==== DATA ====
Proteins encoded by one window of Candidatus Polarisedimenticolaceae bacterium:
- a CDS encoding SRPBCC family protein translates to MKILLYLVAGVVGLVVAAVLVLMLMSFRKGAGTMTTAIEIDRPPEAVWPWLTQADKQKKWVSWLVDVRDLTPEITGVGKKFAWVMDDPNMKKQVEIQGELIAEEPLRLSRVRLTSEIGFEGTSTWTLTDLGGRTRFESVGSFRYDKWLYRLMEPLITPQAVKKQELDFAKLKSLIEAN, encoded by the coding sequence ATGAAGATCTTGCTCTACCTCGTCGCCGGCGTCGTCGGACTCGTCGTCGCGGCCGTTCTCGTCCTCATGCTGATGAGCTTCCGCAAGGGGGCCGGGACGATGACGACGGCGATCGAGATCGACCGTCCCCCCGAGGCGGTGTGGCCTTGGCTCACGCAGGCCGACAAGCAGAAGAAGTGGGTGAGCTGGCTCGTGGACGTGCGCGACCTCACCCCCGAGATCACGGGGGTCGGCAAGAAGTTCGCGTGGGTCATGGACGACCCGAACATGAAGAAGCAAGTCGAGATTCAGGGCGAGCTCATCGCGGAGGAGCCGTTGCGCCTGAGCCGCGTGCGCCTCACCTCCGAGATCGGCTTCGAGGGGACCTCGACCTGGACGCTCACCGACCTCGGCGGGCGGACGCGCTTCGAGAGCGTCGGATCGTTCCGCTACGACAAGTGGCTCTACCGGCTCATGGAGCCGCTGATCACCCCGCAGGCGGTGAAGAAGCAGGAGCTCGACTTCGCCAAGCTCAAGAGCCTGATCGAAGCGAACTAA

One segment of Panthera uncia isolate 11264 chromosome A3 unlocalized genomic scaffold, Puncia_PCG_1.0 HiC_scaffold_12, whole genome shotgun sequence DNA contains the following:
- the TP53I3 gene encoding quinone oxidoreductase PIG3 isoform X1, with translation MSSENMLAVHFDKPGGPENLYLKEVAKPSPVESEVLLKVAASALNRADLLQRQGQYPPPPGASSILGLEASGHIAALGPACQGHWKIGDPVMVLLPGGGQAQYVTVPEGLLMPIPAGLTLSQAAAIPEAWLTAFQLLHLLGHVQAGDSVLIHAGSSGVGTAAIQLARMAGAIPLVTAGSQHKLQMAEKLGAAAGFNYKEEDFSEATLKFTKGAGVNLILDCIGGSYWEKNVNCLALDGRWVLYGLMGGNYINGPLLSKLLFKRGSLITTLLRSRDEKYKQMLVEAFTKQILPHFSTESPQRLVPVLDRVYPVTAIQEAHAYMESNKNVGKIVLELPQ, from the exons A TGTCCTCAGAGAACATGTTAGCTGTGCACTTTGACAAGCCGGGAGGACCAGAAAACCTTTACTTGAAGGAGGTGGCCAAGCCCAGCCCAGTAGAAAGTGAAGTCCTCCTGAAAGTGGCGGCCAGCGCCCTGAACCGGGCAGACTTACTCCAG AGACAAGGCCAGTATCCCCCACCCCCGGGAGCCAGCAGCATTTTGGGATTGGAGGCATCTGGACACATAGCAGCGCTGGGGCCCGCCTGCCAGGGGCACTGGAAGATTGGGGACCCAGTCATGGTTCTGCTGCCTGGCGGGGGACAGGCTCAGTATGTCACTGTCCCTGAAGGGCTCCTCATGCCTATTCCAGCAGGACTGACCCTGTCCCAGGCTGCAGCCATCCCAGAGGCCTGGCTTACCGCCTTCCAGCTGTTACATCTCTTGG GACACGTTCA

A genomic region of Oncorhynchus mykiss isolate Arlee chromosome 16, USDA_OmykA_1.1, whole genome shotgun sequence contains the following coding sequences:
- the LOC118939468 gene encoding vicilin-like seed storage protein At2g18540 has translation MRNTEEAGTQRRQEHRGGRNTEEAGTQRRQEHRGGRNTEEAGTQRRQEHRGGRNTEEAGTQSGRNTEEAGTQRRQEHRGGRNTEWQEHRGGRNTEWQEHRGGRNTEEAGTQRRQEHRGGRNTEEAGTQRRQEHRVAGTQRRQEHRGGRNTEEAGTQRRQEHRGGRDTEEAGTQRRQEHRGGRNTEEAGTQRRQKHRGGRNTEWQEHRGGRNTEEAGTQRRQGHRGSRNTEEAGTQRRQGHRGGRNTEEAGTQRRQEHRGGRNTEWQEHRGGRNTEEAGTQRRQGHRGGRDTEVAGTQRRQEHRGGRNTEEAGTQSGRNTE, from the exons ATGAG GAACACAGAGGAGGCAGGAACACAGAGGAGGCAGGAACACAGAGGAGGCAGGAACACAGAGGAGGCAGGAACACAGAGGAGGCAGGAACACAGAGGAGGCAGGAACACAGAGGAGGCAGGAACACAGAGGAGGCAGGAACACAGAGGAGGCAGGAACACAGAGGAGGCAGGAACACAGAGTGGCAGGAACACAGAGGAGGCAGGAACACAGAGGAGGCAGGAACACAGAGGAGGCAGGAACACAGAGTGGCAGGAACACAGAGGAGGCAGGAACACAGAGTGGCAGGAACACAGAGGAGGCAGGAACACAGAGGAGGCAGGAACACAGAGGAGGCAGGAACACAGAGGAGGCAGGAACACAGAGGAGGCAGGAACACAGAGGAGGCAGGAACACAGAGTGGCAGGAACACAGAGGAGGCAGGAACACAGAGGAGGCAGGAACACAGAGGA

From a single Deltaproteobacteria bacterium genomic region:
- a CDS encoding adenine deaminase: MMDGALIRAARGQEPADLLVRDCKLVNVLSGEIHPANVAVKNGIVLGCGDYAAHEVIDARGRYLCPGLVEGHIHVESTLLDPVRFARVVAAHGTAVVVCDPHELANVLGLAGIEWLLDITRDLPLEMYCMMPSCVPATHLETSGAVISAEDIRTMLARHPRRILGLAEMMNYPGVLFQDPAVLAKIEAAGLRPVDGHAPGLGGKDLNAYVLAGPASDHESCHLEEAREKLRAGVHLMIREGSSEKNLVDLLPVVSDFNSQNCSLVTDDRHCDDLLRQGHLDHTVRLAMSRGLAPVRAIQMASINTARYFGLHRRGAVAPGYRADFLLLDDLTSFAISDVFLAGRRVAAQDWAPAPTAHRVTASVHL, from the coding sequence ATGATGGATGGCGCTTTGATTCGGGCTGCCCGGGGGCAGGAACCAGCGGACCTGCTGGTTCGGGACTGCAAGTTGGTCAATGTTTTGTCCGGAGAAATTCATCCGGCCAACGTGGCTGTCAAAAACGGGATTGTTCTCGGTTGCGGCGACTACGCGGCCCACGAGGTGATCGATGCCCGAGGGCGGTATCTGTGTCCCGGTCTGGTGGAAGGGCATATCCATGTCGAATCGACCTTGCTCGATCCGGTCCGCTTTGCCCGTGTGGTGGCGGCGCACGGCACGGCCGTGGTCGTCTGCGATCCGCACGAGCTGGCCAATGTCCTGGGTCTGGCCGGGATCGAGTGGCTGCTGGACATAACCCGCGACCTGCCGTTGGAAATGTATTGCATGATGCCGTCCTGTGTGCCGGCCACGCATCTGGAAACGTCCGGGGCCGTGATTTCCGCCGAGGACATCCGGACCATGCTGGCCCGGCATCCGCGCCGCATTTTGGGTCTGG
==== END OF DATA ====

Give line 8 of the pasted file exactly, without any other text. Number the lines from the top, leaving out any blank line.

- a CDS encoding adenine deaminase: MMDGALIRAARGQEPADLLVRDCKLVNVLSGEIHPANVAVKNGIVLGCGDYAAHEVIDARGRYLCPGLVEGHIHVESTLLDPVRFARVVAAHGTAVVVCDPHELANVLGLAGIEWLLDITRDLPLEMYCMMPSCVPATHLETSGAVISAEDIRTMLARHPRRILGLAEMMNYPGVLFQDPAVLAKIEAAGLRPVDGHAPGLGGKDLNAYVLAGPASDHESCHLEEAREKLRAGVHLMIREGSSEKNLVDLLPVVSDFNSQNCSLVTDDRHCDDLLRQGHLDHTVRLAMSRGLAPVRAIQMASINTARYFGLHRRGAVAPGYRADFLLLDDLTSFAISDVFLAGRRVAAQDWAPAPTAHRVTASVHL, from the coding sequence ATGATGGATGGCGCTTTGATTCGGGCTGCCCGGGGGCAGGAACCAGCGGACCTGCTGGTTCGGGACTGCAAGTTGGTCAATGTTTTGTCCGGAGAAATTCATCCGGCCAACGTGGCTGTCAAAAACGGGATTGTTCTCGGTTGCGGCGACTACGCGGCCCACGAGGTGATCGATGCCCGAGGGCGGTATCTGTGTCCCGGTCTGGTGGAAGGGCATATCCATGTCGAATCGACCTTGCTCGATCCGGTCCGCTTTGCCCGTGTGGTGGCGGCGCACGGCACGGCCGTGGTCGTCTGCGATCCGCACGAGCTGGCCAATGTCCTGGGTCTGGCCGGGATCGAGTGGCTGCTGGACATAACCCGCGACCTGCCGTTGGAAATGTATTGCATGATGCCGTCCTGTGTGCCGGCCACGCATCTGGAAACGTCCGGGGCCGTGATTTCCGCCGAGGACATCCGGACCATGCTGGCCCGGCATCCGCGCCGCATTTTGGGTCTGG